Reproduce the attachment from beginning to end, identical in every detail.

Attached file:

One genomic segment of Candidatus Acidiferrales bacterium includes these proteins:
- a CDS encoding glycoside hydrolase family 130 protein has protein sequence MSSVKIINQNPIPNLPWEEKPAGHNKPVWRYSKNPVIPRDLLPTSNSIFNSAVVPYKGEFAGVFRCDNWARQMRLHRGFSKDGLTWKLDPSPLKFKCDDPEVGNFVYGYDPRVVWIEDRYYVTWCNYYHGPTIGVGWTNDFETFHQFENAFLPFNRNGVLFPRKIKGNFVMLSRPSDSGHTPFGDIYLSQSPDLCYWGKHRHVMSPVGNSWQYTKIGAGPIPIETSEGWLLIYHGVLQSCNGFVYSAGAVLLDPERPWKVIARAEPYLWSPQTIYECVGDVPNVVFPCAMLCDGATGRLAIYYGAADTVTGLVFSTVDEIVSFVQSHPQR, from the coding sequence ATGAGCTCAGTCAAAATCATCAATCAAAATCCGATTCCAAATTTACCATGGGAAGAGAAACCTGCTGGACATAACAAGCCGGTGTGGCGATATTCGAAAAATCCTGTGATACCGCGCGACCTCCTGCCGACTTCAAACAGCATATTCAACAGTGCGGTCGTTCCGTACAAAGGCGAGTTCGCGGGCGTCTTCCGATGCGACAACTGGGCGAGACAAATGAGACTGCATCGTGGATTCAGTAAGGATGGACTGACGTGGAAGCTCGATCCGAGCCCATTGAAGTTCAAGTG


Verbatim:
One genomic segment of Candidatus Acidiferrales bacterium includes these proteins:
- a CDS encoding glycoside hydrolase family 130 protein has protein sequence MSSVKIINQNPIPNLPWEEKPAGHNKPVWRYSKNPVIPRDLLPTSNSIFNSAVVPYKGEFAGVFRCDNWARQMRLHRGFSKDGLTWKLDPSPLKFKCDDPEVGNFVYGYDPRVVWIEDRYYVTWCNYYHGPTIGVGWTNDFETFHQFENAFLPFNRNGVLFPRKIKGNFVMLSRPSDSGHTPFGDIYLSQSPDLCYWGKHRHVMSPVGNSWQYTKIGAGPIPIETSEGWLLIYHGVLQSCNGFVYSAGAVLLDPERPWKVIARAEPYLWSPQTIYECVGDVPNVVFPCAMLCDGATGRLAIYYGAADTVTGLVFSTVDEIVSFVQSHPQR, from the coding sequence ATGAGCTCAGTCAAAATCATCAATCAAAATCCGATTCCAAATTTACCATGGGAAGAGAAACCTGCTGGACATAACAAGCCGGTGTGGCGATATTCGAAAAATCCTGTGATACCGCGCGACCTCCTGCCGACTTCAAACAGCATATTCAACAGTGCGGTCGTTCCGTACAAAGGCGAGTTCGCGGGCGTCTTCCGATGCGACAACTGGGCGAGACAAATGAGACTGCATCGTGGATTCAGTAAGGATGGACTGACGTGGAAGCTCGATCCGAGCCCATTGAAGTTCAAGTG